Trump’s tax returns show lying is his only marketable skill

Photo: Joshua Roberts / Getty Images

The revelations about Donald Trump finances obtained by New York Times produced two distinct reactions. One is that he is a terrible and failing businessman, and the other is that he is a tax Cheat. Seen in the same light, the two interpretations are in tension. “Journalists can’t decide whether Mr. Trump is a shark exploiting the White House for personal gain or a sap that bleeds money during his tenure,” argues one Wall Street Newspaper editorial. “Brilliant or hunchbacked?” Make up your mind.”

But there is a different way of thinking about Trump’s career, and that is that he’s a brilliant con artist, who has, throughout his career in business and politics, honed the singular skill of identifying brands and exploit them with spectacular lies.

New Times scoops just flesh out the story that emerged in its revealer 2018 report, whom we now know was born with the cooperation of his niece, Mary Trump. This story reconstructs the creation of Trump’s image from the start. It is one of the most successful – and almost certainly the most historically significant – drawbacks in American history. For reasons that I never understood, its implications were not absorbed.

In the mid-1970s, the Trump family set out to sell to the world a character of their own creation: Donald J. Trump, a dashing and brilliant business genius. The protagonist of the story was the child of multimillionaire developer Fred Trump, a son who had accomplished next to nothing in business and whose taxable income was less than $ 25,000. The trick was quite simple: young Donald was investigating reporters around his father’s business empire and pretending he had built it himself.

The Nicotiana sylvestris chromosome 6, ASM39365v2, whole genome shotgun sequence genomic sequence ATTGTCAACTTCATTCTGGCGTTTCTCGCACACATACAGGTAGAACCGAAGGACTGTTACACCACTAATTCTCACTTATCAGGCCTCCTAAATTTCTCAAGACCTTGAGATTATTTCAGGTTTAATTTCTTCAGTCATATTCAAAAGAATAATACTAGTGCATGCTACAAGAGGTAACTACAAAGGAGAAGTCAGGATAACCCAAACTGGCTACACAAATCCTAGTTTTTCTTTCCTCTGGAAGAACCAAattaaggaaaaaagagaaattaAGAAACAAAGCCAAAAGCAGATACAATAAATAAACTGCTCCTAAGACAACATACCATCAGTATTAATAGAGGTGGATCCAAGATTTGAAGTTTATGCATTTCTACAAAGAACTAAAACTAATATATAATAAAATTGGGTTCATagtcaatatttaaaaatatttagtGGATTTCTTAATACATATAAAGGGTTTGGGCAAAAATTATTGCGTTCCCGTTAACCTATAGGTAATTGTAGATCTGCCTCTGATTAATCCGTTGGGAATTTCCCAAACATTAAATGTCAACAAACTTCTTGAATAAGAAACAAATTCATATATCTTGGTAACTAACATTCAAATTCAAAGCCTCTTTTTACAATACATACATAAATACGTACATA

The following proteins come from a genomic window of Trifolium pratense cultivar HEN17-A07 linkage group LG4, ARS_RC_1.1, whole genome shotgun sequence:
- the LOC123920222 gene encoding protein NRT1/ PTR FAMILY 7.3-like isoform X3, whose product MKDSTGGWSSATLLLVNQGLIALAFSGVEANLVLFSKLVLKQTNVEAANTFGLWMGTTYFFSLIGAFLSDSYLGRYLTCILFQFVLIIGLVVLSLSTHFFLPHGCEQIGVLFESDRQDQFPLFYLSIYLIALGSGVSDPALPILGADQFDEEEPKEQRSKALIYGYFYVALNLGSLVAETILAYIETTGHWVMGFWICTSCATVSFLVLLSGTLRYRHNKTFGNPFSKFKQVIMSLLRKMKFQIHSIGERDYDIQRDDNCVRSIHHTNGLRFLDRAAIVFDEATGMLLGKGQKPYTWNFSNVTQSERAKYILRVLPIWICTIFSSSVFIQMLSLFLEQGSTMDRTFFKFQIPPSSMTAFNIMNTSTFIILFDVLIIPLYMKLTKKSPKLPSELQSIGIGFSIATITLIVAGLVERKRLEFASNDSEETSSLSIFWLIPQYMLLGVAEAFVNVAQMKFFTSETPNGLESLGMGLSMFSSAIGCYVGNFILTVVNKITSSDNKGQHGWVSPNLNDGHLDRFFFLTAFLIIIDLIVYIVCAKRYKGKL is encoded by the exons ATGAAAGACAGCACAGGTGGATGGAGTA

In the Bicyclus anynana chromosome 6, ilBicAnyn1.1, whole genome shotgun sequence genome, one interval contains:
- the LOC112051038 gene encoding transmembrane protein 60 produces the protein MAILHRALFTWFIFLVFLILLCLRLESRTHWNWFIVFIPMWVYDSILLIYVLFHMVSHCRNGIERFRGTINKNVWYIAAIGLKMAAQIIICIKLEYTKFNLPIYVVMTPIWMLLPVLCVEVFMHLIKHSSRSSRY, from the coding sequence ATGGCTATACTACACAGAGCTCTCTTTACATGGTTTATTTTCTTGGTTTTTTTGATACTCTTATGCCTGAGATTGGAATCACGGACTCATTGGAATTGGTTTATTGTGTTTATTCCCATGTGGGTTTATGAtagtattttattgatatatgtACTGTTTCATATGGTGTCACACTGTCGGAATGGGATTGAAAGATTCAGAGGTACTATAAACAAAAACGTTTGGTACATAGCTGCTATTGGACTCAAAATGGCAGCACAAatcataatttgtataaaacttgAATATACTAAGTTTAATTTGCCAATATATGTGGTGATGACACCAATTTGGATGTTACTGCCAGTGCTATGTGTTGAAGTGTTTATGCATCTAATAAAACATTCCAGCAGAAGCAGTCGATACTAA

In 1976, the Times produces a profile introducing the young star on stage. “He rides around town in a silver Cadillac with driver with his initials, DJT, on the plates,” a profile sprung. “He dates tight-fitting models, belongs to the most stylish clubs and, at only 30, estimates he is worth” over $ 200 million. “

In reality, Donald Trump was in the business of money inheritance. In 2018, the Times revealed to his readers that this whole profile was a “spectacular con artist”. Forty-two years earlier, Trump had carefully taken the Times journalist through a Potemkin village of his father’s wealth:

In the Cadillac with driver, Donald Trump took the Times journalist on a tour of what he called his “jobs”. He told her about the Manhattan hotel he planned to turn into a Grand Hyatt (his father guaranteed the construction loan) and the Hudson River rail yards he planned to develop (the rights were purchased by his father’s company). He showed her “our philanthropic enterprise”, the senior citizen skyscraper in East Orange (funded by her father); an apartment complex on Staten Island (owned by his father); their “lighthouse”, Trump Village, Brooklyn (owned by his father); and finally, Beach Haven Apartments (owned by his father). Even the Cadillac was leased by his father.